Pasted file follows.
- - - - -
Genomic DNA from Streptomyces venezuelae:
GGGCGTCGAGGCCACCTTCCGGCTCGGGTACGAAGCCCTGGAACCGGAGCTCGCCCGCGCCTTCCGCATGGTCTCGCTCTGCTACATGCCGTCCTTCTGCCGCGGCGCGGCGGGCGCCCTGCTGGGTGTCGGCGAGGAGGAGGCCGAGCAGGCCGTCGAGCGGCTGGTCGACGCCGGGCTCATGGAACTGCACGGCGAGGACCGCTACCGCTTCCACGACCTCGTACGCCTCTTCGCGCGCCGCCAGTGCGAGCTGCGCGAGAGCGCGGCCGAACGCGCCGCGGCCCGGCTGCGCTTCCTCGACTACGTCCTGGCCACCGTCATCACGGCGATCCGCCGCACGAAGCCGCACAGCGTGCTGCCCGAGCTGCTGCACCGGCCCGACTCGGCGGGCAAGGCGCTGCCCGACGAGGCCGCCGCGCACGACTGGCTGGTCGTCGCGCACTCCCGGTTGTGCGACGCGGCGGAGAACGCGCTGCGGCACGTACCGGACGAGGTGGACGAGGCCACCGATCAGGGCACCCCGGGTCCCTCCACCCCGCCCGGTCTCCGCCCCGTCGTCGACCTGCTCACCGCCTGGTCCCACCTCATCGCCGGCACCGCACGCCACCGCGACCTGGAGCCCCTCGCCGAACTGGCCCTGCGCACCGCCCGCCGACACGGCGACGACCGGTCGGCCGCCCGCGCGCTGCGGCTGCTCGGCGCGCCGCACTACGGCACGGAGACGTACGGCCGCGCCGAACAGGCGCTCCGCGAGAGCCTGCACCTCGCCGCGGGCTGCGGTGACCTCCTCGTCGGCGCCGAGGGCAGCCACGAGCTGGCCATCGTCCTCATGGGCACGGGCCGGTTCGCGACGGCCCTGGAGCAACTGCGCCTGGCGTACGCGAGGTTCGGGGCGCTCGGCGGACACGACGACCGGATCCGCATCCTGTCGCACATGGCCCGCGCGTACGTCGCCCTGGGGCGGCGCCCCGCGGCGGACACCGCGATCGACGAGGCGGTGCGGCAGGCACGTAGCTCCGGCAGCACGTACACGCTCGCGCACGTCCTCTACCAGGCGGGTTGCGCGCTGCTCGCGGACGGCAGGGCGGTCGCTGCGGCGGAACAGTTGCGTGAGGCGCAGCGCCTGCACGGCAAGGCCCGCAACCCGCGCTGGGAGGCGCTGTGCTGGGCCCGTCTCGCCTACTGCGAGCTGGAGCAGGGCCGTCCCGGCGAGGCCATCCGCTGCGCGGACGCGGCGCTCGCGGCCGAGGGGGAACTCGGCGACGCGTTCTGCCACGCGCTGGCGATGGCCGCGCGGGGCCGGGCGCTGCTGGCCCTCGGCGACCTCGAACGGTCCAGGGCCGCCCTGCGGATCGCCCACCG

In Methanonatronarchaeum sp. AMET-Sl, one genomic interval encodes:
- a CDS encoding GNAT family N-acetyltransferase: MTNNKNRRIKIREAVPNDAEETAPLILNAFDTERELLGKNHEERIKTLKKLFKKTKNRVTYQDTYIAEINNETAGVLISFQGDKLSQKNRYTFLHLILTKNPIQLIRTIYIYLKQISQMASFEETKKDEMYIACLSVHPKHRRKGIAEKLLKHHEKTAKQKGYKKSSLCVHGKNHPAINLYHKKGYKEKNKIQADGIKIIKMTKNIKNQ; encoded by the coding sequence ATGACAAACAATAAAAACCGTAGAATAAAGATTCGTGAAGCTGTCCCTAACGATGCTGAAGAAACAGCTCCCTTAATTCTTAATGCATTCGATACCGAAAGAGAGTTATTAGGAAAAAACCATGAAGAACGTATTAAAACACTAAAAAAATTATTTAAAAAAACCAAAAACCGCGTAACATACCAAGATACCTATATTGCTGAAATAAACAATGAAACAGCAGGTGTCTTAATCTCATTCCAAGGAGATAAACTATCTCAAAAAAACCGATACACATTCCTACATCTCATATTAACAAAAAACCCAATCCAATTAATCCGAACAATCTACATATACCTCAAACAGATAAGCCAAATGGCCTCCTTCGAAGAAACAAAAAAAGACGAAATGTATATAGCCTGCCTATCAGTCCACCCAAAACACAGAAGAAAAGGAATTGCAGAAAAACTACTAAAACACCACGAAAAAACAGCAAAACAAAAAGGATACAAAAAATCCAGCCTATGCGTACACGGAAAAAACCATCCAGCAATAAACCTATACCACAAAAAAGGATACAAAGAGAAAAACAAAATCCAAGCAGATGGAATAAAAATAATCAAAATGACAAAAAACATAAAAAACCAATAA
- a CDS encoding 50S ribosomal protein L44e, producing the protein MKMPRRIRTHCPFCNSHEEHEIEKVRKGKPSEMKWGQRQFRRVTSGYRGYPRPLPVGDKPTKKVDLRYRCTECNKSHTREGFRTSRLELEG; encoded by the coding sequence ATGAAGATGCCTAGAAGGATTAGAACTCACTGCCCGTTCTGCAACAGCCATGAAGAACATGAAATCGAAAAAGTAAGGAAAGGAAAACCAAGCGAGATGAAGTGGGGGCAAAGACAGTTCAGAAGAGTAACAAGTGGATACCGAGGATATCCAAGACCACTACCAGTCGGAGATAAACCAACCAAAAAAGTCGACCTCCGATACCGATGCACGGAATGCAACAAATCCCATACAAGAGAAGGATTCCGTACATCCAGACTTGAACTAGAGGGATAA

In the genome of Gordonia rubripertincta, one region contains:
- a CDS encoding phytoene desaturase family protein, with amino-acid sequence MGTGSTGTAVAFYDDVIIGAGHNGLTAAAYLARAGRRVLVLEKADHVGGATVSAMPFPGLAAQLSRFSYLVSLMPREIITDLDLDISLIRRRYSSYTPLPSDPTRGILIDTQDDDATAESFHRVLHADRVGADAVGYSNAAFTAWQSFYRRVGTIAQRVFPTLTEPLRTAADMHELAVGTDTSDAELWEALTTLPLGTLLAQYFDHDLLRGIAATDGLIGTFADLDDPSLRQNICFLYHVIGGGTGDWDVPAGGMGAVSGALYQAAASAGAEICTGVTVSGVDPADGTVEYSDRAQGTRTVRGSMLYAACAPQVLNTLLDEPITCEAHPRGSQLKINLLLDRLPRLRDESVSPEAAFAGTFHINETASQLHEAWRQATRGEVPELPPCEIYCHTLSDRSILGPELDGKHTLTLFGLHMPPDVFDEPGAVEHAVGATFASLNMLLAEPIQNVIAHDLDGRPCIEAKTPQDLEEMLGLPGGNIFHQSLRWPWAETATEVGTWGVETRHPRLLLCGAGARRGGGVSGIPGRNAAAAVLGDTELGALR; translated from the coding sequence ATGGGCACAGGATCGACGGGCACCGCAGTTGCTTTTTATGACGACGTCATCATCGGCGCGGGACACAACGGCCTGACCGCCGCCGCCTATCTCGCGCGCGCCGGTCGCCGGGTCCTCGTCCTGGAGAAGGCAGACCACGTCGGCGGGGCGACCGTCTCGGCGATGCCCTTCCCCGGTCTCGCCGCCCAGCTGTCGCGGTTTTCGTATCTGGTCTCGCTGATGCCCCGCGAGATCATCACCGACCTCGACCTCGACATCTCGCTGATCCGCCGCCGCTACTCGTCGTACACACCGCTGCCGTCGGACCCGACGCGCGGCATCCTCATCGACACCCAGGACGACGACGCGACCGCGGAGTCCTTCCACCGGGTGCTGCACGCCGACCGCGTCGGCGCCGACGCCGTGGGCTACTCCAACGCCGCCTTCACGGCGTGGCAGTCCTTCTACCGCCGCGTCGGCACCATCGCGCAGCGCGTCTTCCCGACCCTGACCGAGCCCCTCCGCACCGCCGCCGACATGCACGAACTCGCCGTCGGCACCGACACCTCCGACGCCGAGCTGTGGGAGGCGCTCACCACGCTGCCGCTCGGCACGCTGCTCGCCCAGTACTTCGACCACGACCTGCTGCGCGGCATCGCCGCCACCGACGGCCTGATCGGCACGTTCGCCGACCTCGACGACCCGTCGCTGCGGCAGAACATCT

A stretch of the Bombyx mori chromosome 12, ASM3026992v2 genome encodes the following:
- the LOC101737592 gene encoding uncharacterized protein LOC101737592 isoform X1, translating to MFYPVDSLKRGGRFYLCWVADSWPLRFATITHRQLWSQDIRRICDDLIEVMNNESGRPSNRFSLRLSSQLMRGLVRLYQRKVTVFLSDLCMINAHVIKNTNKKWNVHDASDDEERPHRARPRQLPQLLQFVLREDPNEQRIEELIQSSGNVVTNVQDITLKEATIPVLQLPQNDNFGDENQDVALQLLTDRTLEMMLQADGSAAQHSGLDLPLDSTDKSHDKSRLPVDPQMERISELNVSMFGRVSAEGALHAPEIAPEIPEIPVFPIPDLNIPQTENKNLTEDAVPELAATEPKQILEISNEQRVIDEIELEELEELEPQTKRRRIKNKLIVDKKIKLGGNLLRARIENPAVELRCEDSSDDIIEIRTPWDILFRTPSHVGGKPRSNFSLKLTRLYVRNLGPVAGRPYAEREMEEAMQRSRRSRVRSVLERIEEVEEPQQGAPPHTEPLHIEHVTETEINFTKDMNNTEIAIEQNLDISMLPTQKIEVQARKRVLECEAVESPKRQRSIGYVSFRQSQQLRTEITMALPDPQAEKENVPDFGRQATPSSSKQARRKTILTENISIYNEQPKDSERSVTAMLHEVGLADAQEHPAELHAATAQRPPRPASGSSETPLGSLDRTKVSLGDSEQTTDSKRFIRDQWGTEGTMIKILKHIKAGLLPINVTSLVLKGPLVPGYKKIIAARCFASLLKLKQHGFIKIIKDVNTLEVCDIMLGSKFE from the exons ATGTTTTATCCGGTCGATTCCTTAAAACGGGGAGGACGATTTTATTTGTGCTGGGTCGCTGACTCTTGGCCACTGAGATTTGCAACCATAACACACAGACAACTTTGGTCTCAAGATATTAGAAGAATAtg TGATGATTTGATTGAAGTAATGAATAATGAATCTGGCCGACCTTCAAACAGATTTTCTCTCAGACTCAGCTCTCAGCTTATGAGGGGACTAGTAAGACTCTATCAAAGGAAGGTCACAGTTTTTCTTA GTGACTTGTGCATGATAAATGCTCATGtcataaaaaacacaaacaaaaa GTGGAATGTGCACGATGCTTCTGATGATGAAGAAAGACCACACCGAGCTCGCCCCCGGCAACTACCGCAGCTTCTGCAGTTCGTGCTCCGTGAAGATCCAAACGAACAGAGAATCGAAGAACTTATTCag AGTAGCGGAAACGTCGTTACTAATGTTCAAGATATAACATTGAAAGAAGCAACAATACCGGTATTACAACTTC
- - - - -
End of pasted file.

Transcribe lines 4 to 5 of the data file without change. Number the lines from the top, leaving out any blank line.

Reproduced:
- a CDS encoding GNAT family N-acetyltransferase: MTNNKNRRIKIREAVPNDAEETAPLILNAFDTERELLGKNHEERIKTLKKLFKKTKNRVTYQDTYIAEINNETAGVLISFQGDKLSQKNRYTFLHLILTKNPIQLIRTIYIYLKQISQMASFEETKKDEMYIACLSVHPKHRRKGIAEKLLKHHEKTAKQKGYKKSSLCVHGKNHPAINLYHKKGYKEKNKIQADGIKIIKMTKNIKNQ; encoded by the coding sequence ATGACAAACAATAAAAACCGTAGAATAAAGATTCGTGAAGCTGTCCCTAACGATGCTGAAGAAACAGCTCCCTTAATTCTTAATGCATTCGATACCGAAAGAGAGTTATTAGGAAAAAACCATGAAGAACGTATTAAAACACTAAAAAAATTATTTAAAAAAACCAAAAACCGCGTAACATACCAAGATACCTATATTGCTGAAATAAACAATGAAACAGCAGGTGTCTTAATCTCATTCCAAGGAGATAAACTATCTCAAAAAAACCGATACACATTCCTACATCTCATATTAACAAAAAACCCAATCCAATTAATCCGAACAATCTACATATACCTCAAACAGATAAGCCAAATGGCCTCCTTCGAAGAAACAAAAAAAGACGAAATGTATATAGCCTGCCTATCAGTCCACCCAAAACACAGAAGAAAAGGAATTGCAGAAAAACTACTAAAACACCACGAAAAAACAGCAAAACAAAAAGGATACAAAAAATCCAGCCTATGCGTACACGGAAAAAACCATCCAGCAATAAACCTATACCACAAAAAAGGATACAAAGAGAAAAACAAAATCCAAGCAGATGGAATAAAAATAATCAAAATGACAAAAAACATAAAAAACCAATAA
- a CDS encoding 50S ribosomal protein L44e, producing the protein MKMPRRIRTHCPFCNSHEEHEIEKVRKGKPSEMKWGQRQFRRVTSGYRGYPRPLPVGDKPTKKVDLRYRCTECNKSHTREGFRTSRLELEG; encoded by the coding sequence ATGAAGATGCCTAGAAGGATTAGAACTCACTGCCCGTTCTGCAACAGCCATGAAGAACATGAAATCGAAAAAGTAAGGAAAGGAAAACCAAGCGAGATGAAGTGGGGGCAAAGACAGTTCAGAAGAGTAACAAGTGGATACCGAGGATATCCAAGACCACTACCAGTCGGAGATAAACCAACCAAAAAAGTCGACCTCCGATACCGATGCACGGAATGCAACAAATCCCATACAAGAGAAGGATTCCGTACATCCAGACTTGAACTAGAGGGATAA